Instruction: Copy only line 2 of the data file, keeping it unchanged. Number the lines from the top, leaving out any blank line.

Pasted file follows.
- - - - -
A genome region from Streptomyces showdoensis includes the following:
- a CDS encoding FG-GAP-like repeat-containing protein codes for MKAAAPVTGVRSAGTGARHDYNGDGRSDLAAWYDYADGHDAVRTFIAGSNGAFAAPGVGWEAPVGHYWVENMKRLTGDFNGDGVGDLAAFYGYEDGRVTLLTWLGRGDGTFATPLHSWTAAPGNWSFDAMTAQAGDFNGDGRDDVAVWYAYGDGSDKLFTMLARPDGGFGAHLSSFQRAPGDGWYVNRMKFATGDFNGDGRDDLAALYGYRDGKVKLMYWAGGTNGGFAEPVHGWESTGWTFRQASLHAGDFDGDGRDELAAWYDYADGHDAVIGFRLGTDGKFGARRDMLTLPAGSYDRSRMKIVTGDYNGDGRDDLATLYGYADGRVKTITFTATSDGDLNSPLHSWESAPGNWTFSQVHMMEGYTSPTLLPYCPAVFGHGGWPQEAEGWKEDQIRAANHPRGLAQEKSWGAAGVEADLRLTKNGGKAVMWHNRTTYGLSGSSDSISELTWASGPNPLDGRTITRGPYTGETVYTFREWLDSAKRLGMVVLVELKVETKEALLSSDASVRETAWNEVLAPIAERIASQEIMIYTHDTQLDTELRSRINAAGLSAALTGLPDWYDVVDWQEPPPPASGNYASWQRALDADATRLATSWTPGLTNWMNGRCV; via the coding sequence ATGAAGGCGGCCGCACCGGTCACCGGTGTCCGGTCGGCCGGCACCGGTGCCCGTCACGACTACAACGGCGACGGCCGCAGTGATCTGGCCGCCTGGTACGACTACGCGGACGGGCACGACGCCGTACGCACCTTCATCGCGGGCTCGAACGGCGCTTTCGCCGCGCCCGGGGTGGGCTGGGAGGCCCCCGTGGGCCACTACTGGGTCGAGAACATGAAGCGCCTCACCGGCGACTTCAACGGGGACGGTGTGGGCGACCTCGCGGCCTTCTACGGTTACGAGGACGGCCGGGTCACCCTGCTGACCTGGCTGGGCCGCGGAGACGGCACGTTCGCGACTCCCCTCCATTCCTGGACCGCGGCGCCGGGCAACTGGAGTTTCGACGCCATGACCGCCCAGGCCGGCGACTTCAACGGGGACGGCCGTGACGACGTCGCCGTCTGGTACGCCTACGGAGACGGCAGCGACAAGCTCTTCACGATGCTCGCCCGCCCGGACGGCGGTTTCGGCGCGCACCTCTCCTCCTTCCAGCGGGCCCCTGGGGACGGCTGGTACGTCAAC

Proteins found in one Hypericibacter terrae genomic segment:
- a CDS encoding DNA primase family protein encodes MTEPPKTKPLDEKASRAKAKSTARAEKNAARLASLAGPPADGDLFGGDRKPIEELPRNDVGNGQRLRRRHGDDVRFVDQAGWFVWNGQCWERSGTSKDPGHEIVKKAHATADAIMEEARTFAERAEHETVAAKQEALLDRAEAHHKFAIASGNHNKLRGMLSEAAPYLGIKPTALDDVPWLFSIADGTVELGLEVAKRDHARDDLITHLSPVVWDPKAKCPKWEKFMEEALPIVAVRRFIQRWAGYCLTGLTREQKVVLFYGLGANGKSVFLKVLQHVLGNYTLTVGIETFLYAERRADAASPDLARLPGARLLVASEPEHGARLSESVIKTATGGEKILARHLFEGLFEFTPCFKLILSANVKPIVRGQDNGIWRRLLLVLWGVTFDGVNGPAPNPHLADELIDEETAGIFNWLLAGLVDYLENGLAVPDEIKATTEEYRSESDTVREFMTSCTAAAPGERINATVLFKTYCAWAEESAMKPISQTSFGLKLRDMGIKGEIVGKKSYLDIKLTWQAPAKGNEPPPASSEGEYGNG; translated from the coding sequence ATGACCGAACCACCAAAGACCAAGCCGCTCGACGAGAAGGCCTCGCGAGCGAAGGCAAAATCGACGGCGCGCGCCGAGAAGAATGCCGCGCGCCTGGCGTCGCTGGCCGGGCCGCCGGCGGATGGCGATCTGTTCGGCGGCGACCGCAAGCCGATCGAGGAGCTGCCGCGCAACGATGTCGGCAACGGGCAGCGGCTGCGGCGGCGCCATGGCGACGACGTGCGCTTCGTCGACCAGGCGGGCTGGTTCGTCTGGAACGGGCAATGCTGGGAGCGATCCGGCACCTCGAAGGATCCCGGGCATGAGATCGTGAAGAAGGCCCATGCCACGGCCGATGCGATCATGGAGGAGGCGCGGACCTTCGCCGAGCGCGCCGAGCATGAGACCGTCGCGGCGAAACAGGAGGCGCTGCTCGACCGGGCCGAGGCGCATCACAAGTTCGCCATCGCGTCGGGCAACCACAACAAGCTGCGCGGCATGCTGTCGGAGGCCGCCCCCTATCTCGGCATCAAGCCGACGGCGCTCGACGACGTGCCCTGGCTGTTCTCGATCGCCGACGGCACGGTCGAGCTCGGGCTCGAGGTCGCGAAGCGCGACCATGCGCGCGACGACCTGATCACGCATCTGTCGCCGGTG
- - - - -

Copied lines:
- a CDS encoding FG-GAP-like repeat-containing protein codes for MKAAAPVTGVRSAGTGARHDYNGDGRSDLAAWYDYADGHDAVRTFIAGSNGAFAAPGVGWEAPVGHYWVENMKRLTGDFNGDGVGDLAAFYGYEDGRVTLLTWLGRGDGTFATPLHSWTAAPGNWSFDAMTAQAGDFNGDGRDDVAVWYAYGDGSDKLFTMLARPDGGFGAHLSSFQRAPGDGWYVNRMKFATGDFNGDGRDDLAALYGYRDGKVKLMYWAGGTNGGFAEPVHGWESTGWTFRQASLHAGDFDGDGRDELAAWYDYADGHDAVIGFRLGTDGKFGARRDMLTLPAGSYDRSRMKIVTGDYNGDGRDDLATLYGYADGRVKTITFTATSDGDLNSPLHSWESAPGNWTFSQVHMMEGYTSPTLLPYCPAVFGHGGWPQEAEGWKEDQIRAANHPRGLAQEKSWGAAGVEADLRLTKNGGKAVMWHNRTTYGLSGSSDSISELTWASGPNPLDGRTITRGPYTGETVYTFREWLDSAKRLGMVVLVELKVETKEALLSSDASVRETAWNEVLAPIAERIASQEIMIYTHDTQLDTELRSRINAAGLSAALTGLPDWYDVVDWQEPPPPASGNYASWQRALDADATRLATSWTPGLTNWMNGRCV; via the coding sequence ATGAAGGCGGCCGCACCGGTCACCGGTGTCCGGTCGGCCGGCACCGGTGCCCGTCACGACTACAACGGCGACGGCCGCAGTGATCTGGCCGCCTGGTACGACTACGCGGACGGGCACGACGCCGTACGCACCTTCATCGCGGGCTCGAACGGCGCTTTCGCCGCGCCCGGGGTGGGCTGGGAGGCCCCCGTGGGCCACTACTGGGTCGAGAACATGAAGCGCCTCACCGGCGACTTCAACGGGGACGGTGTGGGCGACCTCGCGGCCTTCTACGGTTACGAGGACGGCCGGGTCACCCTGCTGACCTGGCTGGGCCGCGGAGACGGCACGTTCGCGACTCCCCTCCATTCCTGGACCGCGGCGCCGGGCAACTGGAGTTTCGACGCCATGACCGCCCAGGCCGGCGACTTCAACGGGGACGGCCGTGACGACGTCGCCGTCTGGTACGCCTACGGAGACGGCAGCGACAAGCTCTTCACGATGCTCGCCCGCCCGGACGGCGGTTTCGGCGCGCACCTCTCCTCCTTCCAGCGGGCCCCTGGGGACGGCTGGTACGTCAAC